In the case of Zodiac Maritime Agencies Ltd v Fortescue Metals Group Ltd [2010] EWHC 903 (Comm), the court found that a charterer, having repudiated a five-year consecutive voyage charterparty for the carriage of iron ore from Australia to China, was liable to the shipowner in damages in the region of $80 million.

The claimant shipowner (Z) claimed demurrage and damages arising out of the termination of a consecutive-voyage charterparty entered into with the defendant charterer (F). The charterparty was a five-year consecutive-voyage contract for a vessel for the purpose of carrying iron ore from Australia to China. It had come to an end in January 2009 with almost four and a half years to run. On November 20, 2008, F had indicated that it would not be able to honour its freight commitments and on January 1, 2009, when it failed to load cargo for what should have been the vessel's seventh voyage, the vessel went on demurrage. Essentially, F's position was that because its customers had cancelled their freight agreements with it, it had no choice but to suspend or delay the performance of its obligations under the charterparty. Between November 23, 2009 and January 12, 2009 there were a number of communications between the parties about the situation. On January 9, Z accepted F's communications and conduct as a repudiation of the charterparty, thereby terminating it with effect from that date. F contended that Z's termination of the charterparty was itself a repudiation, which, on January 12, it accepted. The only issue of primary fact was whether, in a telephone conversation between the parties on December 2, 2008, F had said, as Z asserted, that it was terminating the charterparty, or whether it had said that it was merely exercising a contractual right to suspend or delay the performance of its obligations under it. The issues for determination were (i) whether F had repudiated the charterparty between November 23, 2008 and January 12, 2009; (ii) the proper quantum of damages.

Judgment for the claimant.

(1) Z's evidence was to be preferred as to the contents of the telephone conversation. The reasons for that conclusion included the fact that contemporaneous emails from F were consistent with an apparent intention on its part not to perform the charterparty unless more favourable terms could be agreed, and the fact that F had no contractual right to suspend or delay the charterparty. Any fair and objective reading of the exchanges between the parties, including the telephone conversation, was consistent only with F evincing a clear intention not to be bound by the charterparty. The principle in Woodar Investment Development Ltd v Wimpey Construction UK Ltd [1980] 1 W.L.R. 277 that a party who took action relying simply on the terms of the contract and not manifesting by his conduct an ulterior intention to abandon it was not to be treated as repudiating it, was of no application to the instant case, none of the specific factors required for the application of the principle, identified in Dalkia Utilities Services Plc v Celtech International Ltd [2006] EWHC 63 (Comm), [2006] 1 Lloyd's Rep. 599, being present, Woodar and Dalkia considered. Even if F was under an honest misapprehension as to the legal position, that afforded no excuse from the consequences of its repudiatory breach. F had objectively evinced an intention not be bound and had thus to be treated as purporting to have renounced the charterparty.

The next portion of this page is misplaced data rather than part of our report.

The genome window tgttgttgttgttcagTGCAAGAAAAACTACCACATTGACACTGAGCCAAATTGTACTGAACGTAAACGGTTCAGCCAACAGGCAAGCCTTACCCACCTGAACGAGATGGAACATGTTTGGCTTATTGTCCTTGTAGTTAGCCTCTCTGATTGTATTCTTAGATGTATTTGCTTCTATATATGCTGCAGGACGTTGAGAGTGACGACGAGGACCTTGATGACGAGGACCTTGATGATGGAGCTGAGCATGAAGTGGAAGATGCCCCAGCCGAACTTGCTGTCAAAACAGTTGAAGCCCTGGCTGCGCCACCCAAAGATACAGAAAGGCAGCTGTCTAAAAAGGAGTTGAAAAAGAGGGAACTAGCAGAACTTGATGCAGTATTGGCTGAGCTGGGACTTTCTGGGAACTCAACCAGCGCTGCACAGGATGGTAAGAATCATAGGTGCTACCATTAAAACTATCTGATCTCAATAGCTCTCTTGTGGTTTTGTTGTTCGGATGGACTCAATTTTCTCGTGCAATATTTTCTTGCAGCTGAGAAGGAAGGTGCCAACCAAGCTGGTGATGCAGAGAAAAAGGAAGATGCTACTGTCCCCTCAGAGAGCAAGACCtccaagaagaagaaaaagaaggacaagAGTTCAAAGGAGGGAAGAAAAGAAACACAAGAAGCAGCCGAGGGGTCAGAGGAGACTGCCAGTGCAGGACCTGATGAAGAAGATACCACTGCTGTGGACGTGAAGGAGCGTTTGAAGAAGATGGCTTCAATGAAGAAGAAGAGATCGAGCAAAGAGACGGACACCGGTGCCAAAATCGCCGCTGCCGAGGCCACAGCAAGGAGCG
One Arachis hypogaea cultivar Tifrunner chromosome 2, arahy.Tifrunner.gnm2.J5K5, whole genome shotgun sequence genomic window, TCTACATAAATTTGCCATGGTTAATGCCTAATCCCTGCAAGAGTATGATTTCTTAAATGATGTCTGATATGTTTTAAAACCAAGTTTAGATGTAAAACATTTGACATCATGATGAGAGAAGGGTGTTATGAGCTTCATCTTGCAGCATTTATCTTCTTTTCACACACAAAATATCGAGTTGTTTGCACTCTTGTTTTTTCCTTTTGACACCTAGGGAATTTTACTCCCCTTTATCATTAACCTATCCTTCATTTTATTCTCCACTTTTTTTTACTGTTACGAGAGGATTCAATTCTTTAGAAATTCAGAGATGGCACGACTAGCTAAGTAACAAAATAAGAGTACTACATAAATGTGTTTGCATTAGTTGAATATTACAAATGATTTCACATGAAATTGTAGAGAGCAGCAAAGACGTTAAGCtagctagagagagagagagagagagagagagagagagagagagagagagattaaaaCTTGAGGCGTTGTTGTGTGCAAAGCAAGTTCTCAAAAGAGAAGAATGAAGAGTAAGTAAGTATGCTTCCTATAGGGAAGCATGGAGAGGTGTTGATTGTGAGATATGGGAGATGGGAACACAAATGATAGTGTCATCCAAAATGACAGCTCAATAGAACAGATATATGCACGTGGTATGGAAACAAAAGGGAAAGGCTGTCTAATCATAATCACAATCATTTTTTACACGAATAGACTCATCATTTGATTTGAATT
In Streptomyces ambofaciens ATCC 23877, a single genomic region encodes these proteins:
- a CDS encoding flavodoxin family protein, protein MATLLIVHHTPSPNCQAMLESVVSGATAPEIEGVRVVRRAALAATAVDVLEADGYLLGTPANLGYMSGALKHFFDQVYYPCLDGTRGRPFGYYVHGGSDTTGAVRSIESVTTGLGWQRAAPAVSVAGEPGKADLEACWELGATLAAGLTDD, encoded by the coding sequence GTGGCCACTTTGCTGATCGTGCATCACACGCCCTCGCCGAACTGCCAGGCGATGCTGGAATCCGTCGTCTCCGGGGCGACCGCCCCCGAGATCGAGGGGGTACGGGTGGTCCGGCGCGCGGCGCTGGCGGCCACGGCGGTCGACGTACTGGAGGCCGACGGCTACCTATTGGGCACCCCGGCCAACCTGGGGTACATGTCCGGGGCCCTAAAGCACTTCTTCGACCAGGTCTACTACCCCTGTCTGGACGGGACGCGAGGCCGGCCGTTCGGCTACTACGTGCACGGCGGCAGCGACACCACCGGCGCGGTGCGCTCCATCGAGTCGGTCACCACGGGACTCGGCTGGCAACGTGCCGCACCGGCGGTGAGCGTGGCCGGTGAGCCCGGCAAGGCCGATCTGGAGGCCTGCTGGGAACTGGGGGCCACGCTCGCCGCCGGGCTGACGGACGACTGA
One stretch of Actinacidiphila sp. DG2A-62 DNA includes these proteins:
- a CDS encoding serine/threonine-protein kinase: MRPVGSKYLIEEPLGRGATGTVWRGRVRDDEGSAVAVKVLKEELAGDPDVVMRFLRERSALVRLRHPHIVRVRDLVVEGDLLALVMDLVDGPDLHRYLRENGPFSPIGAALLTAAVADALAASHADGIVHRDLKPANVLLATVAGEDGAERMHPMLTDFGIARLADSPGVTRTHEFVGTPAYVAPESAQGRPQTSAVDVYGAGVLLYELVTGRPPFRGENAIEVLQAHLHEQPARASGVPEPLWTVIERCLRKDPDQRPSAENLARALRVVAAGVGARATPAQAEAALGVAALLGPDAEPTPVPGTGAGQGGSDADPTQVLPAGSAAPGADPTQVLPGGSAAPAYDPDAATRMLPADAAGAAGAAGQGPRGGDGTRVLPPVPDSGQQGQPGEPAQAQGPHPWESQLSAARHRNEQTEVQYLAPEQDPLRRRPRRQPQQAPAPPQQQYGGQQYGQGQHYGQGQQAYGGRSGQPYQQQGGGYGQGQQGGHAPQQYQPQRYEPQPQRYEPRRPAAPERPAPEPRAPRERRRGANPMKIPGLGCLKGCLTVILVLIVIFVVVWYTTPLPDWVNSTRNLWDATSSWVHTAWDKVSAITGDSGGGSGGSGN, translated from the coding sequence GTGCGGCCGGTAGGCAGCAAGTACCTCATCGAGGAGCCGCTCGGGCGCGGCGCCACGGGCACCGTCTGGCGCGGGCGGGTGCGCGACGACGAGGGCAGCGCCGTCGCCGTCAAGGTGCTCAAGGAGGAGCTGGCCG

(2) The appropriate quantum of damages was in the region of $80 million - $85 million. The vessel would have been trading for 1552.3 days during the remainder of the charterparty, its daily income would have been $89,875, and there was no available market on which it could have been fixed from January 2009 for the remainder of the charterparty. Rather, Z was left to go to the spot market. While an available market did emerge for a three-year charter from February 2010, that was not to be considered in the equation. The fact that at a later stage a term market emerged for the outstanding balance of the charter period did not mean that a decision not to take advantage of that market at that later stage became a business decision independent of the wrongful termination. The rationale was that acceptance of the market rate at the date of breach is deemed to constitute reasonable mitigation. When the vessel completed any spot voyages after the termination date was simply a matter of chance. Such spot voyages could, indeed, overrun the emergence of an available market. In short, there was no basis for requiring an owner to go back into the term market at the end of every spot voyage or to disregard short time charters in case the market for longer charters emerged in the meantime.